The author had a look at the type of books I read/reviewed on the site and asked if I would like a copy sent. I haven’t been paid for the review other than getting the book for free.

Here’s my review.
Here’s where you can buy it wherever you live.

Good ol’ G.K. also informs me that it’s on Amazon UK and Amazon US, should you really not want to get it from The Book Depository.

The Best Fiction book I read in 2014

…well, there were two. In order of equalness – or alphabetical, you decide –
I give you:

9780007467471A Colder War by Charles Cumming

Stunning book, absolutely. Glues itself to your hands, turns your brain inside out and has me counting the days to a sequel/follow up/his next one. Spy story par-excellence, bang up to date, harking back to the great spy novels of yore. Simple and effective and much better than a fair few others of his I’ve read. For once, the references to John le Carré are right. Go buy it.

Here’s my review.
Here’s where you can buy it wherever you live.

 

 

The Whitehall MandarinThe Whitehall Mandarin by Edward Wilson

OK, I read a lot of John le Carré when I was younger, so I like a good spy story and this is just that. Not in the shadow of le Carré at all, out on its own. A really interesting, intreguing journey through the’ 60’s, ’70’s, spy scandals, the diplomatic hot-spots and turning points. World-wide in scope, uniquely English in execution. I loved this one from start to finish. Get it bought. Do it now!

Here’s my review.
Here’s where you can buy it wherever you live.

 

 

The Best Non-Fiction book I read all 2014, was:

A Farewell To JusticeA Farewell to Justice. Jim Garrison, JFK’s Assasination and the Case That Should Have Changed History by Joan Mellen

First, an absolutely incredible piece of work. Mind-boggling marshalling of facts into evidence. I really did think this was the last word on the whole affair. Joan Mellen owns the Kennedy conspiracy. Though… Anthony Summers has butted in with Not In Your Lifetime, Mellen still rules – for now.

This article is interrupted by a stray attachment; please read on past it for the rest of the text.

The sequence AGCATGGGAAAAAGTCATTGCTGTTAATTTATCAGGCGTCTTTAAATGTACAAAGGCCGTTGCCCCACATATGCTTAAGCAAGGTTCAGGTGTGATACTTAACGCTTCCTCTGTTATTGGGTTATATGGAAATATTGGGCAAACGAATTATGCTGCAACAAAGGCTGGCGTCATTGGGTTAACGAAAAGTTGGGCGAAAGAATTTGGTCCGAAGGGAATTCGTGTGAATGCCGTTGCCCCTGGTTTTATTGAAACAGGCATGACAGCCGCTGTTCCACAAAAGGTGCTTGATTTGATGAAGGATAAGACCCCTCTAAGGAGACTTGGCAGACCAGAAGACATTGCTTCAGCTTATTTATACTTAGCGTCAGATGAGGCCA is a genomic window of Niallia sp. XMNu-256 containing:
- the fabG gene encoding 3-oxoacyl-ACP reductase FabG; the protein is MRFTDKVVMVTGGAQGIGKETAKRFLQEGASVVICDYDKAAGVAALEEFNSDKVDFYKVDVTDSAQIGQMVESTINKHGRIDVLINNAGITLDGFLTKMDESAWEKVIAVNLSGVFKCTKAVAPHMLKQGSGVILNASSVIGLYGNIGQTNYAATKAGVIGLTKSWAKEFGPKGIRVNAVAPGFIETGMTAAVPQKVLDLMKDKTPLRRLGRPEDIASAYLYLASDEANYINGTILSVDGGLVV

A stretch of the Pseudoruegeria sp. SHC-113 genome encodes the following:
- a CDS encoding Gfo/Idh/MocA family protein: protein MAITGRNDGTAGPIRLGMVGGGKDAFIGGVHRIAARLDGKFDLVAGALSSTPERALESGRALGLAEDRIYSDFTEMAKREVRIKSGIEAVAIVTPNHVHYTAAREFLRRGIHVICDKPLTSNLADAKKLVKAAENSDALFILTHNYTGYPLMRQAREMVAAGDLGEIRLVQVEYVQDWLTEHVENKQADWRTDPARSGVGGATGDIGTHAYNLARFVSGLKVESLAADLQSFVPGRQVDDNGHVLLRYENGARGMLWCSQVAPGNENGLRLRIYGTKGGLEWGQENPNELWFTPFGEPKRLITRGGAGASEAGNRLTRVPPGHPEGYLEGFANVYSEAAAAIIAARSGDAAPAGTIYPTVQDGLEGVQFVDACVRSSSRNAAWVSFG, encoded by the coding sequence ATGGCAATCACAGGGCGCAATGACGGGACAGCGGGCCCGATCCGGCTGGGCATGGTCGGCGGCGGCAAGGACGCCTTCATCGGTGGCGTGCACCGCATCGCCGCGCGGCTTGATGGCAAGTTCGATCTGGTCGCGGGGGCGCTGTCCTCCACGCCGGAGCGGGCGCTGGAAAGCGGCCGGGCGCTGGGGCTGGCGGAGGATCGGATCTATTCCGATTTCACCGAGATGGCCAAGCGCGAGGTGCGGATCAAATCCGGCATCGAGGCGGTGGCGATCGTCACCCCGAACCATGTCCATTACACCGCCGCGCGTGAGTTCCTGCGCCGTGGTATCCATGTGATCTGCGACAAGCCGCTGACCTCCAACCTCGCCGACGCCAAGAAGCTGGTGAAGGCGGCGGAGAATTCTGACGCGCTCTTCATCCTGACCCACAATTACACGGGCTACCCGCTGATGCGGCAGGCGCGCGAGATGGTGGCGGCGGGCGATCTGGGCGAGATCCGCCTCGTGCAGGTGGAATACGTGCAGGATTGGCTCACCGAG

Another pretty dreadful cover – and don’t let the Oliver Stone quote put you off, you need to read this book.

Here’s my review.

Here’s where you can buy it wherever you live.

Mentioned in dispatches:

Natchez Burning by Greg Iles.

Fabulous. Stunning. All that.

I posted a review. The Natchez tourist people follow me on Twitter. Excellent stuff.

Here’s my review.
Here’s where you can buy it wherever you live.

Alan Furst - Mission to ParisMission to Paris by Alan Furst

His best…so far.

1939, Paris, Berlin, Paris. Subtle, suspense, something else good beginning with ‘s.’

Here’s my review.
Here’s where you can buy it wherever you live.

The Small Boat of Great SorrowsThe Small Boat of Great Sorrows by Dan Fesperman

The Balkans, the Second World War, the Balkan conflict, Italy. One that gets better the more I think about it. And bought for a song in the Porthcawl RNLI shop. Result.

Here’s my review.
Here’s where you can buy it wherever you live.

I hope you enjoyed the books you read in 2014 and that you’re looking forward to the ones you’ll read in ’15.

Remember to read real books (that’ll be ones made from paper) and make sure you only ever use Amazon for books if you really can’t avoid it, or until they start paying the right amount of tax. Like you and I do.

*There isn’t a golden bookmark. I made that up.

**Yes, I know…

Advertisements

Leave a Reply

Fill in your details below or click an icon to log in:

WordPress.com Logo

You are commenting using your WordPress.com account. Log Out / Change )

Twitter picture

You are commenting using your Twitter account. Log Out / Change )

Facebook photo

You are commenting using your Facebook account. Log Out / Change )

Google+ photo

You are commenting using your Google+ account. Log Out / Change )

Connecting to %s